Who spoke out against the banking bill from 1910 to 1913 most vociferously? The same Wall Street bankers who concocted the scheme in secret at Jekyll Island 100 years ago this past November 22. Why? Because the American populace distrusted bankers, especially New York bankers even more than Philadelphia lawyers. This was mass propaganda, if the Wall Street bankers are against the banking bill, then it must be bad for them and good for the people, so do it. The bankers got exactly what they wanted and not 1 in 1,000,000 Americans can even understand the alchemy of the powers behind the Fed. Ignorance, comfort, complacency and lukewarmness have lead us here. We are now reaping what we have sown for 97 years and it ain’t pretty. The time is short to correct our course or simply vanish into obscure slavery, perhaps comfortable and entertaining, but slavery none-the-less. Bread and circuses have always been the tools used to distract by those with a lust for power. We are no different than every other empire that has failed and our salvation is not in our hands.

    It is time to overturn the tables of the money changers and restore the order of Christ. End the Fed.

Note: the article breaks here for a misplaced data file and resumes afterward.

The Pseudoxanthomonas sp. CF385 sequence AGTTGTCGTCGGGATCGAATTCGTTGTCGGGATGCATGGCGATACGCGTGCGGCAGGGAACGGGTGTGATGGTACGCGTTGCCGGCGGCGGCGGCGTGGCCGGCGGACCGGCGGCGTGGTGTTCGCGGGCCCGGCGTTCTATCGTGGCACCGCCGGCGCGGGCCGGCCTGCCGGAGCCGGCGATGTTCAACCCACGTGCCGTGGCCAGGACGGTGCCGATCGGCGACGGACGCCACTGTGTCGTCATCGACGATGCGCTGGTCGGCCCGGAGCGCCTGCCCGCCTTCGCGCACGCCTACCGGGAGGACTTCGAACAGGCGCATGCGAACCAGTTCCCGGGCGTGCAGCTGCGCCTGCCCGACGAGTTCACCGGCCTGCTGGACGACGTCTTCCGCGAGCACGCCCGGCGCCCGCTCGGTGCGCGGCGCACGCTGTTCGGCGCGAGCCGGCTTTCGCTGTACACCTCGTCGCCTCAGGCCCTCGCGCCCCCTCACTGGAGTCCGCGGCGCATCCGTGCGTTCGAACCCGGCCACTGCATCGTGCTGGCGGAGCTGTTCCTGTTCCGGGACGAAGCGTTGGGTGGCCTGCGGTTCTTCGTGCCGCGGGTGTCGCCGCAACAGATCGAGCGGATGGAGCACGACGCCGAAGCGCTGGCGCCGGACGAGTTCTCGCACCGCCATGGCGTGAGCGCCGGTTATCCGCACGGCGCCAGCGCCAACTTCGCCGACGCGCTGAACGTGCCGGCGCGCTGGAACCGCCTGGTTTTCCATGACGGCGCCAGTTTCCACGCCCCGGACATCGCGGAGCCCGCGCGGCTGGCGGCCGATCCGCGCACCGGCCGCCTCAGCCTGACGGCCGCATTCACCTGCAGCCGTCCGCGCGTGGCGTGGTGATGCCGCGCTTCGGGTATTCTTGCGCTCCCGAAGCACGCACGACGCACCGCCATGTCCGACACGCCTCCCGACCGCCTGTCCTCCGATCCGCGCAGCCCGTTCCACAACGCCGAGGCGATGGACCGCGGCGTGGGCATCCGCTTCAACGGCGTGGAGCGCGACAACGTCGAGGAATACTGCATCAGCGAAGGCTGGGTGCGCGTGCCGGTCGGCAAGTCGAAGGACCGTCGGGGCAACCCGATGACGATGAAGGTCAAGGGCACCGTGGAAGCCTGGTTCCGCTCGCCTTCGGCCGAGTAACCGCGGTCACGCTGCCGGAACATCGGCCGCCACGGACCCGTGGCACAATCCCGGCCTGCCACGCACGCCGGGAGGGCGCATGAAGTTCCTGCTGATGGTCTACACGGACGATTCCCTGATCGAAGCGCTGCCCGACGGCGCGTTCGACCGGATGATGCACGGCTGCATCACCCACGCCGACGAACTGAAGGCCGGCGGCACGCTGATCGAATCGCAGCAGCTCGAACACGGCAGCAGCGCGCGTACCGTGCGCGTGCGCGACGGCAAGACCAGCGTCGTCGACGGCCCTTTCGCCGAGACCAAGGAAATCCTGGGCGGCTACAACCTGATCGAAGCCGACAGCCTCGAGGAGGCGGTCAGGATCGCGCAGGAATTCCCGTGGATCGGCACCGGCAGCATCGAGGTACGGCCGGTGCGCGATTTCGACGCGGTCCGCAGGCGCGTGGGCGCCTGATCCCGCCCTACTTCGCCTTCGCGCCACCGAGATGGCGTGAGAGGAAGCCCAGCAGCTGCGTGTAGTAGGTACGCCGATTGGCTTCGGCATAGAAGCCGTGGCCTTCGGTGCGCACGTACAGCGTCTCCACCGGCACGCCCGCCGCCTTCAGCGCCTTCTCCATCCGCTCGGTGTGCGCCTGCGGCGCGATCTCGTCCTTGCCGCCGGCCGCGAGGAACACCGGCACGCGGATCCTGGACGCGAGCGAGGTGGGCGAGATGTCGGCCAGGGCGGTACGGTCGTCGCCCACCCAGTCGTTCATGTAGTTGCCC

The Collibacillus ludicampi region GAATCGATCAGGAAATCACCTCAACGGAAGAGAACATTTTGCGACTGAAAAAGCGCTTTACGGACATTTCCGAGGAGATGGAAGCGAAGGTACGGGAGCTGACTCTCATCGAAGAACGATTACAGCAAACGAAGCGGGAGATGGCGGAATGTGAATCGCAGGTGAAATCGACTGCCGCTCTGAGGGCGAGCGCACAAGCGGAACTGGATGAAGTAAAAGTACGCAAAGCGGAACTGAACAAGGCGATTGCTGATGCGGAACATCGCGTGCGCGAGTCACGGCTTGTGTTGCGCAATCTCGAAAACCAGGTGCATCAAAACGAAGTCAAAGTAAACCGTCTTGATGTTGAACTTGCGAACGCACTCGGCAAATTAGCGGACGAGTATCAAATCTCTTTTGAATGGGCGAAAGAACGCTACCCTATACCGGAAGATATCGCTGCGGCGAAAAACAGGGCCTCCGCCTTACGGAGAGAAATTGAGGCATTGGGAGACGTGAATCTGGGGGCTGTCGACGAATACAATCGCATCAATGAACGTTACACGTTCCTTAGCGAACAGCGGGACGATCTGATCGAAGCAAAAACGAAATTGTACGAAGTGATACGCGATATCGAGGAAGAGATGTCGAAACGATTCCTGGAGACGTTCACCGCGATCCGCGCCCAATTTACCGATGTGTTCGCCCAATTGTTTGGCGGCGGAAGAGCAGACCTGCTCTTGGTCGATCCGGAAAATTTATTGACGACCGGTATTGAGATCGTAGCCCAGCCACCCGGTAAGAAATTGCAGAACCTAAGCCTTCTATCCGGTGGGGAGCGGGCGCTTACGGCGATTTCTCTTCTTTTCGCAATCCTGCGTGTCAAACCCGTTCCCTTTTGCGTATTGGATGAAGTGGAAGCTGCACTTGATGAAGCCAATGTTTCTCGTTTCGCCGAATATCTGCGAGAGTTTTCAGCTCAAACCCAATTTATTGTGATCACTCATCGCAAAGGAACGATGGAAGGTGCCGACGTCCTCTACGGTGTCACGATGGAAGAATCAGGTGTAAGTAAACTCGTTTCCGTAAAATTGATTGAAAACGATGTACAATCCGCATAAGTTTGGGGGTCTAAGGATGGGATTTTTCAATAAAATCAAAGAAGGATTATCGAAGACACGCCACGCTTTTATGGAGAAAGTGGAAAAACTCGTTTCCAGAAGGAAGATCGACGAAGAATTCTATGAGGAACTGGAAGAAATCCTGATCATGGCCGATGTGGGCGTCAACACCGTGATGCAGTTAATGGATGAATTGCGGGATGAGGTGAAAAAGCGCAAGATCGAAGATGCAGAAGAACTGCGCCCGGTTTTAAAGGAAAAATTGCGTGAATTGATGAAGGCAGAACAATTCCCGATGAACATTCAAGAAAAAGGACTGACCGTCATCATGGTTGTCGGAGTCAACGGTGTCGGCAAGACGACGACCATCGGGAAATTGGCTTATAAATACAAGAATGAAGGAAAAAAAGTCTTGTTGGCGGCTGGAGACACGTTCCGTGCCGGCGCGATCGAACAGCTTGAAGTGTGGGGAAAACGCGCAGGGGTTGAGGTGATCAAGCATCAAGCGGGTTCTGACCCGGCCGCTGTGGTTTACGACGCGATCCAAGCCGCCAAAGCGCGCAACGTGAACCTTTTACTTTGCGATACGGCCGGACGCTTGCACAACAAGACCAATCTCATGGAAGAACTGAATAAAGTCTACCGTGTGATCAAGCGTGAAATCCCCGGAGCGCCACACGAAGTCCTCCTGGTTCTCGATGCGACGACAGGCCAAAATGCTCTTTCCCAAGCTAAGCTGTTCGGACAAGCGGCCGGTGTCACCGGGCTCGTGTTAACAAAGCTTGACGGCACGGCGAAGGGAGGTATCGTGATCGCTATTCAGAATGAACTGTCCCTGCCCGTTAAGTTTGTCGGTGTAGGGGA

18. From The Liberal Hour , by John Kenneth Galbraith (pp. 75-76). Galbraith writes:
    “In 1933, as part of the Glass-Steagall Banking Act of that year, the Congress provided for the insurance of bank deposits. This changed a highly decentralized banking system into a relatively interdependent one. It marked – that is to say it truly marked – the end of an era. Never again would the long lines form outside the banks in response to the rumor that something was wrong inside. Never again would the failure of one bank bring down another and that one yet others in a tenpin effect. Never again would there be the grief and panic so grimly associated with bank failure. It is hard to imagine a reform more important than this.”

  19. The illusion of ‘insurance’ created by FDIC is just that, an illusion. Now instead of banks failing because they are managed poorly, all of them are broke, but it looks like they aren’t (well, except the couple of hundred that failed in 2010 and the staggering number coming in 2011 – get your money out of the banking system now). Theft occurring right out in the open and with the consent of the robbed. It doesn’t get any crazier than this.

    As for an interdependent instead of a centralized system, that is pure poppycock. The Federal Reserve Bank of New York IS the central and only bank, everything else, including the so-called other regions of the Not-Federal No-Reserve Scheme are beholden to New York.